Orchestre De Chambre Jean-François Paillard
Bassoon – Paul Hongne
Cello – Alain Courmont, Bernard Fonteny, Guy Besnard
Flute – Alain Marion, Jean-Pierre Rampal
Harpsichord – Anne-Marie Beckensteiner
Horn – Robert Tassin
Oboe – Claude Maisonneuve, Jacques Chambon, Pierre Pierlot
Trumpet, Horn – Maurice André
Viola – Christian Lormand, Michel Martin
Violin – Gérard Jarry
by David M. Greene
The two questions that infuriate me most and that I have to field frequently are (1) Who is your favorite composer (novelist, poet, auteur, meatcutter)? and (2) What is your favorite piece of music (fiction, poetry, cinema, pork)? Such inquiries seem to assume some sort of intellectual, spiritual, or emotional atrophy or lapidification. Yet, since people make them repeatedly, apparently without fear of being punched out, such atrophy must be a fairly common phenomenon. Many people must at some point in their lives cry to the passing moment, like Faust in Goethe's Part II, "Stay! Thou art so fair!" and live out the rest of their lives, stuck in it like flies in amber. Indeed sometimes in the classroom I have a horrid sense that the process, for many, begins around puberty. It is reflected in such profundities as "I know what I like and like what I know" or "Listen, dear! They're playing our song." My own inclination is to say, "How the mischief do I know what my 'favorite' is? If I told you now, I'd want to tell you something else tomorrow, and something still different next week, depending on the weather, my mood, my health, and my whereabouts, among other things.''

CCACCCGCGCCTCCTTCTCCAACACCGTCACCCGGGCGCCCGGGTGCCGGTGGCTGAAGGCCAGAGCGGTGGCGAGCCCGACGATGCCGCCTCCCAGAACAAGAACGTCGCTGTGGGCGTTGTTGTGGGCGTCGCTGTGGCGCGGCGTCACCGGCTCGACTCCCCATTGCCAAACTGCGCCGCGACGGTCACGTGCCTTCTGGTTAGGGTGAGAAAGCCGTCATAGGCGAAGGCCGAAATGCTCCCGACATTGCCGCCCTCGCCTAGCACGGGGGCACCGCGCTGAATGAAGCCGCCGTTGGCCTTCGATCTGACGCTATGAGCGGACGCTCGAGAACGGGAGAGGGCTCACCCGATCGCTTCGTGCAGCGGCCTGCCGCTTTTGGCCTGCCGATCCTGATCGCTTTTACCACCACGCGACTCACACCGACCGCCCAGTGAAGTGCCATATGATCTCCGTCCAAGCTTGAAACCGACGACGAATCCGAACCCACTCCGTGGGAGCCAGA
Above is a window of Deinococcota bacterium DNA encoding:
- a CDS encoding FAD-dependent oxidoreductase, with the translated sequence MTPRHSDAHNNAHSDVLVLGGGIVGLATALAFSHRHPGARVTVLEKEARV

And yet one is always tempted by the old desert-island game: If you were cast away on a d. i., what ten records would you want to have with you? Actually, I'm not sure I'd want any unless the place were electrified and I had a decent hi-fi rig. Some years ago, while traveling, I discovered that I could go for months without hearing a note of music, and not even miss it! But, given the kind of conditions I posit, I should probably opt for the Brandenburg Concerti as among the essentials. For whatever reason, they are works that I can come back to with pleasure, and I welcome each new performance that comes out, because it always shows me something different about them. But I suspect that even there one would reach a point of diminishing returns. Back in my Tchaikovsky period I lived next door to two Juilliard seniors (or whatever they have there) who spelled each other for eighteen hours daily practicing the piano concerto, which both were offering as a graduation exercise. They not only cured me of the concerto; it was years before I could listen to Tchaikovsky again.